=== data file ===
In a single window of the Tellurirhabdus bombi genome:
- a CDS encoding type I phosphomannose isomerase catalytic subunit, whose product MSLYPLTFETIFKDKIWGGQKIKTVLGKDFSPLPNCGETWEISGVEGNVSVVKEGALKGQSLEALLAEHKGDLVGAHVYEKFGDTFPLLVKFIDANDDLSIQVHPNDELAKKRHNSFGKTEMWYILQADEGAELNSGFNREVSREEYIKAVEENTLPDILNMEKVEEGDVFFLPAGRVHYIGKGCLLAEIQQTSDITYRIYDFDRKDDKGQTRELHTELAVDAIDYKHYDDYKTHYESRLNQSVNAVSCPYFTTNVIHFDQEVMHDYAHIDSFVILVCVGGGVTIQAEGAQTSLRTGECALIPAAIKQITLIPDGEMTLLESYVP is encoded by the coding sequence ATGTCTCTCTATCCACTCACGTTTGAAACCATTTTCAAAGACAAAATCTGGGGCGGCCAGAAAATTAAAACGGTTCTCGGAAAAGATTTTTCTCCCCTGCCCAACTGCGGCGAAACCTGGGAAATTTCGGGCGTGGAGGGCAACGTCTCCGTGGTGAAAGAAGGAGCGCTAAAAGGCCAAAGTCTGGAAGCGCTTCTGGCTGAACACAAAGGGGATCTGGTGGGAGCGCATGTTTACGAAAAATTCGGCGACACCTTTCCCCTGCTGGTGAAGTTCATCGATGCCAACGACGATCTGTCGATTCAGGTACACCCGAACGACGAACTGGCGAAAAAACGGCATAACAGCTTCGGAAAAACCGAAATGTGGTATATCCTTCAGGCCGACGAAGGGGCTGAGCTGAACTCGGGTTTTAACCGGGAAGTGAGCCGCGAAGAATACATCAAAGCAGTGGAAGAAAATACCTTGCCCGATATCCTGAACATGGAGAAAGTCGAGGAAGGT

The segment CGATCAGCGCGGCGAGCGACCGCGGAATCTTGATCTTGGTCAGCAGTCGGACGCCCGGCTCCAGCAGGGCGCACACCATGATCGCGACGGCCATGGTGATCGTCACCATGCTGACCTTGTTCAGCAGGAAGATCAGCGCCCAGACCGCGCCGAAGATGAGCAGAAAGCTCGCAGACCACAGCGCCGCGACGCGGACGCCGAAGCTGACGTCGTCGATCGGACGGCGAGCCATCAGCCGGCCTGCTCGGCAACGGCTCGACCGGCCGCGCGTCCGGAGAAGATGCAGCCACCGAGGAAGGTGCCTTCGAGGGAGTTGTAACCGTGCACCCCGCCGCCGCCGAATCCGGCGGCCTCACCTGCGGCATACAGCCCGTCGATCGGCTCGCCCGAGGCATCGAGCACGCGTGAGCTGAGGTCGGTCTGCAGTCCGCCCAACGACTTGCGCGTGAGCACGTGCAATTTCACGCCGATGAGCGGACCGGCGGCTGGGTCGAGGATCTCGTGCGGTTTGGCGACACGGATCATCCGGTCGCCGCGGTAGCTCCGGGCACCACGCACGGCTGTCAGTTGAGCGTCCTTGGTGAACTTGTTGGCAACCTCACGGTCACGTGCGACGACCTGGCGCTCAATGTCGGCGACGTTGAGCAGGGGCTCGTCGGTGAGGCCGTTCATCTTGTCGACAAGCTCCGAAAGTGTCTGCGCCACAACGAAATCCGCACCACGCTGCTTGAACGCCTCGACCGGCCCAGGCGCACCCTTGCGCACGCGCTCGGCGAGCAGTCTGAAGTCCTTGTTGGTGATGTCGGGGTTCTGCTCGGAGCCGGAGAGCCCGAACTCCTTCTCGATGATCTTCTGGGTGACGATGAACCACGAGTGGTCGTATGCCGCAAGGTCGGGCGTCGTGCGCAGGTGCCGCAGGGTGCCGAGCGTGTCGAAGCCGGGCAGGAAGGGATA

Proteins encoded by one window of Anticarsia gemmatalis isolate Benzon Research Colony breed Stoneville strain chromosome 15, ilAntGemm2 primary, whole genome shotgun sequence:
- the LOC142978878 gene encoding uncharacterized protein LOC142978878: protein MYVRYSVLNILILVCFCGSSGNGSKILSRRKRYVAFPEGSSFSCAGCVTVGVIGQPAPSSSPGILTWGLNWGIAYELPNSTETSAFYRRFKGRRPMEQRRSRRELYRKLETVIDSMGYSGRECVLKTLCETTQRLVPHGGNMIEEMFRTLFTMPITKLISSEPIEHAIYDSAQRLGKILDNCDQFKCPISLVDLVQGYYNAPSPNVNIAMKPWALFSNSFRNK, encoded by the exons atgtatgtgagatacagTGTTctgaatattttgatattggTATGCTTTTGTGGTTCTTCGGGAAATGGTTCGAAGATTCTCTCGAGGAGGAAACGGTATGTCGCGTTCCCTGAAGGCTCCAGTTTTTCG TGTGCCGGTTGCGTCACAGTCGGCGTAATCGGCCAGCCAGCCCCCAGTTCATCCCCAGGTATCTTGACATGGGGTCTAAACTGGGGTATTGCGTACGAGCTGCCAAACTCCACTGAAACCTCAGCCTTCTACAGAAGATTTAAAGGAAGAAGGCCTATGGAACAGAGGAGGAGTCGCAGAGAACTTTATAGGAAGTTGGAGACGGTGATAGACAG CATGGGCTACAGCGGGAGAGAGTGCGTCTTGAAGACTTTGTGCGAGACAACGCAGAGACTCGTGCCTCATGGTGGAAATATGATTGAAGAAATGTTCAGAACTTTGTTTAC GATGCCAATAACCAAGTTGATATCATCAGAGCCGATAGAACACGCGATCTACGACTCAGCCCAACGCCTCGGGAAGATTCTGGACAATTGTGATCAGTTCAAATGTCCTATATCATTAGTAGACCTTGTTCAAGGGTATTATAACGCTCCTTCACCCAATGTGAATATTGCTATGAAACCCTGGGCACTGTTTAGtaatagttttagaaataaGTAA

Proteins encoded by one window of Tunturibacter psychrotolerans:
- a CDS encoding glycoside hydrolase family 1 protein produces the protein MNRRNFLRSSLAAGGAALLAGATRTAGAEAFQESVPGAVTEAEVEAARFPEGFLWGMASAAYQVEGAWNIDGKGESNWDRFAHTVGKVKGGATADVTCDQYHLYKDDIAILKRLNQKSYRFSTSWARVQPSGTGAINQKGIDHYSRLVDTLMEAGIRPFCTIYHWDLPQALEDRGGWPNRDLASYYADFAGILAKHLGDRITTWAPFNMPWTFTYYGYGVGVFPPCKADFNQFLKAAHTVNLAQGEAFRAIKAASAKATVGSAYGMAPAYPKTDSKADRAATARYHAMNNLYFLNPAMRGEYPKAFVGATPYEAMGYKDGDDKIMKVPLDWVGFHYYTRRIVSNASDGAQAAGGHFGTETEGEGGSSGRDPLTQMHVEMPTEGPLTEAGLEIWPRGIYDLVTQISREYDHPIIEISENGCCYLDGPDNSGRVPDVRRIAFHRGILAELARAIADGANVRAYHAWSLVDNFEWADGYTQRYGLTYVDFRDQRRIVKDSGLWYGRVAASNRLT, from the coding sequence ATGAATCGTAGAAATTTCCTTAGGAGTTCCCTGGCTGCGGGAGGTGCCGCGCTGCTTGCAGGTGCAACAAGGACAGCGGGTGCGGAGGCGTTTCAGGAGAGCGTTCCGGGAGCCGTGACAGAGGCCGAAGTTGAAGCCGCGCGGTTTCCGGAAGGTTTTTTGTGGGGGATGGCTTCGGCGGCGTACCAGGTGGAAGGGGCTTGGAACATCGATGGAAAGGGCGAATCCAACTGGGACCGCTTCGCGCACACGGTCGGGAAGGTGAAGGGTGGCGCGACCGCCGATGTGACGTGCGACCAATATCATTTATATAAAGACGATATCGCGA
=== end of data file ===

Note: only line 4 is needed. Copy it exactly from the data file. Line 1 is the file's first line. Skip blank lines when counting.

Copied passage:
Proteins encoded by one window of Anticarsia gemmatalis isolate Benzon Research Colony breed Stoneville strain chromosome 15, ilAntGemm2 primary, whole genome shotgun sequence: